Thanks again for the great discussion!
Pradeep bhatt
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Joined: Feb 27, 2002
Posts: 8919

Bill,
About your section AntiPattern: Accessing Entities Directly. in the book.
Is it worth writing a session bean which is just a proxy for entity bean? Is n't better to access the entity directly when there is interaction with just a single entity.
Bill Dudney
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Joined: Sep 05, 2003
Posts: 234
Hi Pradeep,
I posted a long bit on this in the other thread (about Composite Entity).
Pradeep bhatt
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Joined: Feb 27, 2002
Posts: 8919

Thanks Bill! I missed it some how.
Pradeep bhatt
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Joined: Feb 27, 2002
Posts: 8919

Bill,
AntiPattern: DTO Explosion.
When does this happen. Usually there will be one or twoDTO for an entity, right?
[ November 21, 2003: Message edited by: Pradeep Bhat ]
Karthik Guru
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Joined: Mar 06, 2001
Posts: 1209
Originally posted by Pradeep Bhat:
Bill,
AntiPattern: DTO Explosion.
When does this happen. Usually there will be one or twoDTO for an entity, right?
[ November 21, 2003: Message edited by: Pradeep Bhat ]

Ok i dont understand these terms ! I assume that there will be one value object that maps to entity bean. But my screens might need to display data related to multiple entities. Now the object that contains all such value objects is called a DTO?
Pradeep bhatt
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Joined: Feb 27, 2002
Posts: 8919

Now the object that contains all such value objects is called a DTO?

Yes, in case you have a different object (DTO)for each screen.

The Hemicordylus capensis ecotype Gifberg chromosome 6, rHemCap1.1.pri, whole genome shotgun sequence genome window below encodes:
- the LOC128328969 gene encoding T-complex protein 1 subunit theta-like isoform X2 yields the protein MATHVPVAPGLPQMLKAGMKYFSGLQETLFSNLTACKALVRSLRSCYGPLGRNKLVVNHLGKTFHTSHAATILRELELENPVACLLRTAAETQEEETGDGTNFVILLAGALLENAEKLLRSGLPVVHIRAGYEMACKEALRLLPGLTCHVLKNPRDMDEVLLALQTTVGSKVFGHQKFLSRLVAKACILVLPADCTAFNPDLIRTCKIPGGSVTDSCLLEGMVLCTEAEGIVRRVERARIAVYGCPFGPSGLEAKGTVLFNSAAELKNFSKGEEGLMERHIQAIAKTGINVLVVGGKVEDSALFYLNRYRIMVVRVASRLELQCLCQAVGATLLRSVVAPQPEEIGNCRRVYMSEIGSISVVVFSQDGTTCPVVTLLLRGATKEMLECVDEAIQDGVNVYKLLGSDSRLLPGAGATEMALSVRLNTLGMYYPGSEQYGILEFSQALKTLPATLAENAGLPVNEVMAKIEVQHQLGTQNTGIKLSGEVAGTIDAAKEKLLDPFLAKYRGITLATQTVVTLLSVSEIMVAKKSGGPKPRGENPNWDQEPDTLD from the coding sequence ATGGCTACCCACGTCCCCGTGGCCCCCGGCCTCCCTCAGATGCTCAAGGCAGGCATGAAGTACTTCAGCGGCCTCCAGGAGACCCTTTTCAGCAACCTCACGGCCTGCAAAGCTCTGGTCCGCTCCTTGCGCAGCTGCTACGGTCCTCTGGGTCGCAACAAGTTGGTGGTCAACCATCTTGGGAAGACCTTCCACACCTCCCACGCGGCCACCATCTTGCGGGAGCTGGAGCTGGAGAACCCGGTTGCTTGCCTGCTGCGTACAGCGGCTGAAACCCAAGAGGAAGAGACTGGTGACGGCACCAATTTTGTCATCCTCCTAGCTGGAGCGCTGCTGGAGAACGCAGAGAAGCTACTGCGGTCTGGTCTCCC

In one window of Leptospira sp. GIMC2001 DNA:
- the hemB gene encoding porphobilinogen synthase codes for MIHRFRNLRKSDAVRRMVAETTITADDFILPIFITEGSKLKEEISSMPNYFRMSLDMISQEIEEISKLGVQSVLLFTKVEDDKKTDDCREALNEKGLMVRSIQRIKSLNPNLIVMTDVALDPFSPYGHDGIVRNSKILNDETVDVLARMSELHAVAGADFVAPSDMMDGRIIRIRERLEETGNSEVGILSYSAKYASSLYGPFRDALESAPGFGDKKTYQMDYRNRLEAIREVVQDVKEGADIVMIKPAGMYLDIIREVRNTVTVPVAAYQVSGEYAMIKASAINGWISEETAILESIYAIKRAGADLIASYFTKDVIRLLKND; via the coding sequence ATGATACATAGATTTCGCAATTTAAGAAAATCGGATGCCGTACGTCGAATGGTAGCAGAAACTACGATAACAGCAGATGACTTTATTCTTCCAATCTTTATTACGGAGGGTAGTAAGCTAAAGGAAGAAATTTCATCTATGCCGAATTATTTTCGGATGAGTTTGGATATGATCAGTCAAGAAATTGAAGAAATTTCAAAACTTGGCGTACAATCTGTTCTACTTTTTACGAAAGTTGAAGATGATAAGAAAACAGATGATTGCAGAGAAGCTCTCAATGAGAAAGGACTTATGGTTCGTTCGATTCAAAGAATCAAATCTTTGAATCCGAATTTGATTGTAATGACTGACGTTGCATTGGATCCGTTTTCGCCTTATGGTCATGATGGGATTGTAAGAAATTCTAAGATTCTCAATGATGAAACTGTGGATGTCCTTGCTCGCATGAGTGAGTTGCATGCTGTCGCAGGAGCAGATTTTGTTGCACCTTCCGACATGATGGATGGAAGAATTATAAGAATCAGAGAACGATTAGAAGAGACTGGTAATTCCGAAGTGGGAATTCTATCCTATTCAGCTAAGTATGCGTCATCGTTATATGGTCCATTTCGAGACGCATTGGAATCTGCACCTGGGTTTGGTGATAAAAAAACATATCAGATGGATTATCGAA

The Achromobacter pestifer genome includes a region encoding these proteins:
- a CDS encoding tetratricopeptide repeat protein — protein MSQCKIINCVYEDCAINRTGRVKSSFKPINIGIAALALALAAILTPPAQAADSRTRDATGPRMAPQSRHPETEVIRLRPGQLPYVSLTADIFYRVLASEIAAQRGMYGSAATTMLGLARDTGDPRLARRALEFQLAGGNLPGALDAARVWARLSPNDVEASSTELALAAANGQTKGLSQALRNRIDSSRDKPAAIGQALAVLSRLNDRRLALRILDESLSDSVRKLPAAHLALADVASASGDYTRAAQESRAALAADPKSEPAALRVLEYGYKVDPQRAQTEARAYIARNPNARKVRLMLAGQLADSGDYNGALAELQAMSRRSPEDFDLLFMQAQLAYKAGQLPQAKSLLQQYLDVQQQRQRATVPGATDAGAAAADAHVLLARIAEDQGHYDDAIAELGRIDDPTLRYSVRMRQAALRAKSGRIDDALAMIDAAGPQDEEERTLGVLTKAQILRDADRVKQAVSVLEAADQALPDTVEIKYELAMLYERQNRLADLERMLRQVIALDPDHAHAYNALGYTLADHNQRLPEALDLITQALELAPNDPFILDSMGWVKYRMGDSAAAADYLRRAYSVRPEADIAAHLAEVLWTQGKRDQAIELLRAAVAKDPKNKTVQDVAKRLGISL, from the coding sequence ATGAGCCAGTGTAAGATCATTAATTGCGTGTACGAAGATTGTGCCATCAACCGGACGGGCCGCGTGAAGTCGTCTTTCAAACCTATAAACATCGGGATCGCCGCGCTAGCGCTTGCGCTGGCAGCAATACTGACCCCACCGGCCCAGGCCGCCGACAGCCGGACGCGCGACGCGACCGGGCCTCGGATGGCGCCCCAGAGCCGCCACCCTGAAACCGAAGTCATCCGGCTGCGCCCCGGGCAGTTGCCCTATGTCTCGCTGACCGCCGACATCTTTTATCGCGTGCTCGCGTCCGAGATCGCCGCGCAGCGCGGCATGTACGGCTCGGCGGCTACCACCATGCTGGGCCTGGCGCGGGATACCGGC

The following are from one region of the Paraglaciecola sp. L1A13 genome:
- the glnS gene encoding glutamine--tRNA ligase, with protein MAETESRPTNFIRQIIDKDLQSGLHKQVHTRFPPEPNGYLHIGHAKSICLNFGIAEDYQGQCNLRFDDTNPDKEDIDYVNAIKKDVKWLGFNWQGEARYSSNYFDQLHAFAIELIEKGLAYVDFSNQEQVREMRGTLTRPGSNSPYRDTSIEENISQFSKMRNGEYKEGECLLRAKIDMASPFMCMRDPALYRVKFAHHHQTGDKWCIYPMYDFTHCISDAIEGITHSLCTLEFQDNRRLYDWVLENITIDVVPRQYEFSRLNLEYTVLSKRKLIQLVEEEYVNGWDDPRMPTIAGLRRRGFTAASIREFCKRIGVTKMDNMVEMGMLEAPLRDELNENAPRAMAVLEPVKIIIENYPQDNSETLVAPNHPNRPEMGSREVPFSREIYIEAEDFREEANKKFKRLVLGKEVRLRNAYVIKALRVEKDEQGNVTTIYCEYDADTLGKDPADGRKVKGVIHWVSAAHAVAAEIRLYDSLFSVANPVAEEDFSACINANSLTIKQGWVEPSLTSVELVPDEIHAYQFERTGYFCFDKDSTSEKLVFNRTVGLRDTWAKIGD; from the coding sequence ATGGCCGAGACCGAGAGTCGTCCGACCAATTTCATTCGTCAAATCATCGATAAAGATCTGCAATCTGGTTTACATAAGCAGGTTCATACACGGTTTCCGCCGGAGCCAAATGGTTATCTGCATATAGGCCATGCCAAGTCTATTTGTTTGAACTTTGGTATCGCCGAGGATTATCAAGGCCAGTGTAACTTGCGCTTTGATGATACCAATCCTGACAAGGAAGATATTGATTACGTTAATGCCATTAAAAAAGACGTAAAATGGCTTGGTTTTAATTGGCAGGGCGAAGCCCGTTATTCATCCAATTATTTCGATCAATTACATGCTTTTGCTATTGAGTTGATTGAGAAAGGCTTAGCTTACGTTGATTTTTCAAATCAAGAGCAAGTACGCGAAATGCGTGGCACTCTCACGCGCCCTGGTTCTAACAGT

Bill Dudney
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Joined: Sep 05, 2003
Posts: 234

Yes, in case you have a different object (DTO)for each screen.

Hi Pradeep,
This is exactly the case we are calling an antipattern. If you have mulitple 'screens' that are served by one entity and you add multiple DTO get methods to that entity you are facing the risk of major maintenance headaches (unless you are using XDoclet of course). A better way to do this is to have a single dto method on the entity (I actually prefer to have none actually) and then have a factory for DTO's in your session facade layer. The factory can then take the LocalEntity as an argument and produce any number or type of DTO that are needed by your clients. This has the added advantage of keeping your entity insulated from the use cases that it is used to implement.
Hope this helps.
Pradeep bhatt
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Joined: Feb 27, 2002
Posts: 8919

That is a great answer. I am sure your book will have a lot more
(I actually prefer to have none actually)

Yes, it is better to have no DTO method so that uncessary data is not fetched from the entity.
I am also waiting for your JSF book.
[ November 21, 2003: Message edited by: Pradeep Bhat ]